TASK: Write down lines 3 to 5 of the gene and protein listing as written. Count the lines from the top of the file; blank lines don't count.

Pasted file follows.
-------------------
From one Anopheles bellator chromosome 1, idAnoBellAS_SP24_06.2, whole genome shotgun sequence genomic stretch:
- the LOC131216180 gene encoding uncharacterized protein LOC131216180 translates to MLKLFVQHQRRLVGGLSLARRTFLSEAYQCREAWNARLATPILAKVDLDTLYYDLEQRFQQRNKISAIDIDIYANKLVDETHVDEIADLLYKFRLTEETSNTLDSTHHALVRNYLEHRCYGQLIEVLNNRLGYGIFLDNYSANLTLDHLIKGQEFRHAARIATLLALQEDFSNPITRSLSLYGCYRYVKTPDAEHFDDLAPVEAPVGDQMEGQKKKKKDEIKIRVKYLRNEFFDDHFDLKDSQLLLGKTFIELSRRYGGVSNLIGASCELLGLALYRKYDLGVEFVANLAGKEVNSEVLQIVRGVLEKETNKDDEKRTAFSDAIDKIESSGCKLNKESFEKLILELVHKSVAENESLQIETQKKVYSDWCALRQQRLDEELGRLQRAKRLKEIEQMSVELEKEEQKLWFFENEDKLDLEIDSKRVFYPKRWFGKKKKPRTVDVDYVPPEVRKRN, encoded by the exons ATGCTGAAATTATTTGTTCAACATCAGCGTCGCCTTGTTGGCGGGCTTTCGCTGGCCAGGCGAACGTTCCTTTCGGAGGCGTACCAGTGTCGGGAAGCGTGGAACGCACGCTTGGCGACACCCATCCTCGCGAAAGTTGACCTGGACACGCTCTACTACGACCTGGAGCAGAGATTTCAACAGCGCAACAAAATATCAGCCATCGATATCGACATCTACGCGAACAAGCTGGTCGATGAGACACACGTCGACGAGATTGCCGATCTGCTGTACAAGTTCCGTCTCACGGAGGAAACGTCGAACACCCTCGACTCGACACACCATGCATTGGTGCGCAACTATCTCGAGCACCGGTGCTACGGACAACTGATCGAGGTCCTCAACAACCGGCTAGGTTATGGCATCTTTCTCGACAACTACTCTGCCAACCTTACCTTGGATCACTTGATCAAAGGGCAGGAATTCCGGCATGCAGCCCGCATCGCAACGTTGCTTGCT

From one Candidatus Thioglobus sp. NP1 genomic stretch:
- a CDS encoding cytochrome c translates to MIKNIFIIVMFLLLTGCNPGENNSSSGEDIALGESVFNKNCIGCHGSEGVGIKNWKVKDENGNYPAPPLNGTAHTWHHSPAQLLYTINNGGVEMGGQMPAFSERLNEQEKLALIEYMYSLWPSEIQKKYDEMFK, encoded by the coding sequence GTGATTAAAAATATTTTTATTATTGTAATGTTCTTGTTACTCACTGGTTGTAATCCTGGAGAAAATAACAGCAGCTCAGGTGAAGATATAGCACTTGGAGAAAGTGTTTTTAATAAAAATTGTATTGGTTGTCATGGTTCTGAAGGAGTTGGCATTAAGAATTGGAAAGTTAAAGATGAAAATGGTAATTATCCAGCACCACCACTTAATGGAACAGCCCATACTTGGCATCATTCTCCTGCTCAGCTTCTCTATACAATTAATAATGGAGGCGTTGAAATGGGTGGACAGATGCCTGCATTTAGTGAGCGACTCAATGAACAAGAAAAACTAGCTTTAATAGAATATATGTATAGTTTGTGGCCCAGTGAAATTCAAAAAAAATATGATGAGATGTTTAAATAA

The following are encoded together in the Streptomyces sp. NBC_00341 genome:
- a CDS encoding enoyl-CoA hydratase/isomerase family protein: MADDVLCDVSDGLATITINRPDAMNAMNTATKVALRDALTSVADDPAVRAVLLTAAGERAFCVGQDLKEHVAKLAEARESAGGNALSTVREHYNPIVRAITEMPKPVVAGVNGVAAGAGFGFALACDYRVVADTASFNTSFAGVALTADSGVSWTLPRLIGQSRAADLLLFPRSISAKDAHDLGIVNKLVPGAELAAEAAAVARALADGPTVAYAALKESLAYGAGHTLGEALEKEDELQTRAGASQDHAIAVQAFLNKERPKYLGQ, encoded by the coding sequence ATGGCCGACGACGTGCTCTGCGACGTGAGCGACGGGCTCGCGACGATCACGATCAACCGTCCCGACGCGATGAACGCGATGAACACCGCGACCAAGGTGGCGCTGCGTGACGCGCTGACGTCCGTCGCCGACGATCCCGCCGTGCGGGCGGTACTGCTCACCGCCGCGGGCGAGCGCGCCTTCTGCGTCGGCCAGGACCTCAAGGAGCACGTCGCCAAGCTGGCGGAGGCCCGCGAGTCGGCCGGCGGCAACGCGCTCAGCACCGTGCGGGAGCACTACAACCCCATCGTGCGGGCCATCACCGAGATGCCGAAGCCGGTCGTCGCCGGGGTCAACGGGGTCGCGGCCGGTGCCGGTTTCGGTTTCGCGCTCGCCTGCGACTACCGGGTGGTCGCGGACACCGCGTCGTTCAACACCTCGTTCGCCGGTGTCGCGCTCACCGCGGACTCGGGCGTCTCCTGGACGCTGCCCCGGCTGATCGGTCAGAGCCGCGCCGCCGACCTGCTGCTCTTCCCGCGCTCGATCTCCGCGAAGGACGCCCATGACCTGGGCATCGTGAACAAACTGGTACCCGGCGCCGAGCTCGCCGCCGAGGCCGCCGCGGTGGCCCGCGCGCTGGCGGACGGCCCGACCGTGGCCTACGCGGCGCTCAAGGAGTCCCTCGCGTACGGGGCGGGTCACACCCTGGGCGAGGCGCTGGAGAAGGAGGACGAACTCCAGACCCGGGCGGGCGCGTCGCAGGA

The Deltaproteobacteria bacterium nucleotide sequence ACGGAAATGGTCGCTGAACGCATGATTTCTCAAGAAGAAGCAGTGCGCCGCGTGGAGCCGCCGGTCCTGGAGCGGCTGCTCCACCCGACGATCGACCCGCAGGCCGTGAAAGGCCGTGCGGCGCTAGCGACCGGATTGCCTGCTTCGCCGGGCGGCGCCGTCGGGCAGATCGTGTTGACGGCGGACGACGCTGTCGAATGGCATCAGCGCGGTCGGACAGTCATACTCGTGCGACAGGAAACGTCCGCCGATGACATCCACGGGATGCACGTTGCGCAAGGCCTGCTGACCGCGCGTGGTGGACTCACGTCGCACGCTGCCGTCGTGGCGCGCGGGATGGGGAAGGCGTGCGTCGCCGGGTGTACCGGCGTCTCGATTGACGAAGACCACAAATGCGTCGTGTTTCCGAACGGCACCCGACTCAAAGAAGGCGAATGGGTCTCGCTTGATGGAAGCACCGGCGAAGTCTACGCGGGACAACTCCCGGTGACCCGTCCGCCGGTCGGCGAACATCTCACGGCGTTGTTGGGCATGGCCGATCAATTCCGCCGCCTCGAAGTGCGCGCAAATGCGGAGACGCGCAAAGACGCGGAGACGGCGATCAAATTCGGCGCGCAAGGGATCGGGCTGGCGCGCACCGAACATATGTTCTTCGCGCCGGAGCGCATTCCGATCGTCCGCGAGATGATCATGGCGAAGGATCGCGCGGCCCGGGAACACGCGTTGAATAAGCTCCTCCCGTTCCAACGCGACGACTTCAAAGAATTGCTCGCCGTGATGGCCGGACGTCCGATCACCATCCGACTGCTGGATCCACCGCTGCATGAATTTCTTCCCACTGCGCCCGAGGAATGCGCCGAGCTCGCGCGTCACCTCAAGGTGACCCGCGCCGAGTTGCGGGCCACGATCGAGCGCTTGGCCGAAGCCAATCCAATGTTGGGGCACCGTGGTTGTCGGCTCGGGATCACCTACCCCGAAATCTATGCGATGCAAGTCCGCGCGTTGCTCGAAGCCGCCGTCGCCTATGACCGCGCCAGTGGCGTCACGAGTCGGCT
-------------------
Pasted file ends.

From one Candidatus Thioglobus sp. NP1 genomic stretch:
- a CDS encoding cytochrome c translates to MIKNIFIIVMFLLLTGCNPGENNSSSGEDIALGESVFNKNCIGCHGSEGVGIKNWKVKDENGNYPAPPLNGTAHTWHHSPAQLLYTINNGGVEMGGQMPAFSERLNEQEKLALIEYMYSLWPSEIQKKYDEMFK, encoded by the coding sequence GTGATTAAAAATATTTTTATTATTGTAATGTTCTTGTTACTCACTGGTTGTAATCCTGGAGAAAATAACAGCAGCTCAGGTGAAGATATAGCACTTGGAGAAAGTGTTTTTAATAAAAATTGTATTGGTTGTCATGGTTCTGAAGGAGTTGGCATTAAGAATTGGAAAGTTAAAGATGAAAATGGTAATTATCCAGCACCACCACTTAATGGAACAGCCCATACTTGGCATCATTCTCCTGCTCAGCTTCTCTATACAATTAATAATGGAGGCGTTGAAATGGGTGGACAGATGCCTGCATTTAGTGAGCGACTCAATGAACAAGAAAAACTAGCTTTAATAGAATATATGTATAGTTTGTGGCCCAGTGAAATTCAAAAAAAATATGATGAGATGTTTAAATAA

The following are encoded together in the Streptomyces sp. NBC_00341 genome: